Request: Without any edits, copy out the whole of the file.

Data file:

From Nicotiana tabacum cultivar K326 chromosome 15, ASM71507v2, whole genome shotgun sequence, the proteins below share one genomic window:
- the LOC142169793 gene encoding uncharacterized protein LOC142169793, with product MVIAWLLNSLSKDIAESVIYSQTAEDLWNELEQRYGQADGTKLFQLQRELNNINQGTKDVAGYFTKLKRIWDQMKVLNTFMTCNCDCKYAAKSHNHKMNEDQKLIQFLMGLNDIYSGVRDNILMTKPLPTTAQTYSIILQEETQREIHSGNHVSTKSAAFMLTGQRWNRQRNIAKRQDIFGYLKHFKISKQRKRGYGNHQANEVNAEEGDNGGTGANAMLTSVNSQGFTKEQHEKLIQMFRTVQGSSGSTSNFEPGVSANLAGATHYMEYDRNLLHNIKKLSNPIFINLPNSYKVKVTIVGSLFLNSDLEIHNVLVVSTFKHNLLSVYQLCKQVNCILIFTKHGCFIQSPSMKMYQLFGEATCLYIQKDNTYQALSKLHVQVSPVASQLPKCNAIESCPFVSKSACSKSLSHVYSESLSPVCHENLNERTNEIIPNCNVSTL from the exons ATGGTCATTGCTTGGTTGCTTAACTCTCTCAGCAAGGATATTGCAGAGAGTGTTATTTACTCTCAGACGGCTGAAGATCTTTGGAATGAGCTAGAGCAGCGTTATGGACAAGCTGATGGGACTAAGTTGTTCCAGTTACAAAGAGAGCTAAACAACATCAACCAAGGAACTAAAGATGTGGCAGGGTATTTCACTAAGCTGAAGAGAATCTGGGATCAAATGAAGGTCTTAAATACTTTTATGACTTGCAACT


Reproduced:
From Nicotiana tabacum cultivar K326 chromosome 15, ASM71507v2, whole genome shotgun sequence, the proteins below share one genomic window:
- the LOC142169793 gene encoding uncharacterized protein LOC142169793, with product MVIAWLLNSLSKDIAESVIYSQTAEDLWNELEQRYGQADGTKLFQLQRELNNINQGTKDVAGYFTKLKRIWDQMKVLNTFMTCNCDCKYAAKSHNHKMNEDQKLIQFLMGLNDIYSGVRDNILMTKPLPTTAQTYSIILQEETQREIHSGNHVSTKSAAFMLTGQRWNRQRNIAKRQDIFGYLKHFKISKQRKRGYGNHQANEVNAEEGDNGGTGANAMLTSVNSQGFTKEQHEKLIQMFRTVQGSSGSTSNFEPGVSANLAGATHYMEYDRNLLHNIKKLSNPIFINLPNSYKVKVTIVGSLFLNSDLEIHNVLVVSTFKHNLLSVYQLCKQVNCILIFTKHGCFIQSPSMKMYQLFGEATCLYIQKDNTYQALSKLHVQVSPVASQLPKCNAIESCPFVSKSACSKSLSHVYSESLSPVCHENLNERTNEIIPNCNVSTL from the exons ATGGTCATTGCTTGGTTGCTTAACTCTCTCAGCAAGGATATTGCAGAGAGTGTTATTTACTCTCAGACGGCTGAAGATCTTTGGAATGAGCTAGAGCAGCGTTATGGACAAGCTGATGGGACTAAGTTGTTCCAGTTACAAAGAGAGCTAAACAACATCAACCAAGGAACTAAAGATGTGGCAGGGTATTTCACTAAGCTGAAGAGAATCTGGGATCAAATGAAGGTCTTAAATACTTTTATGACTTGCAACT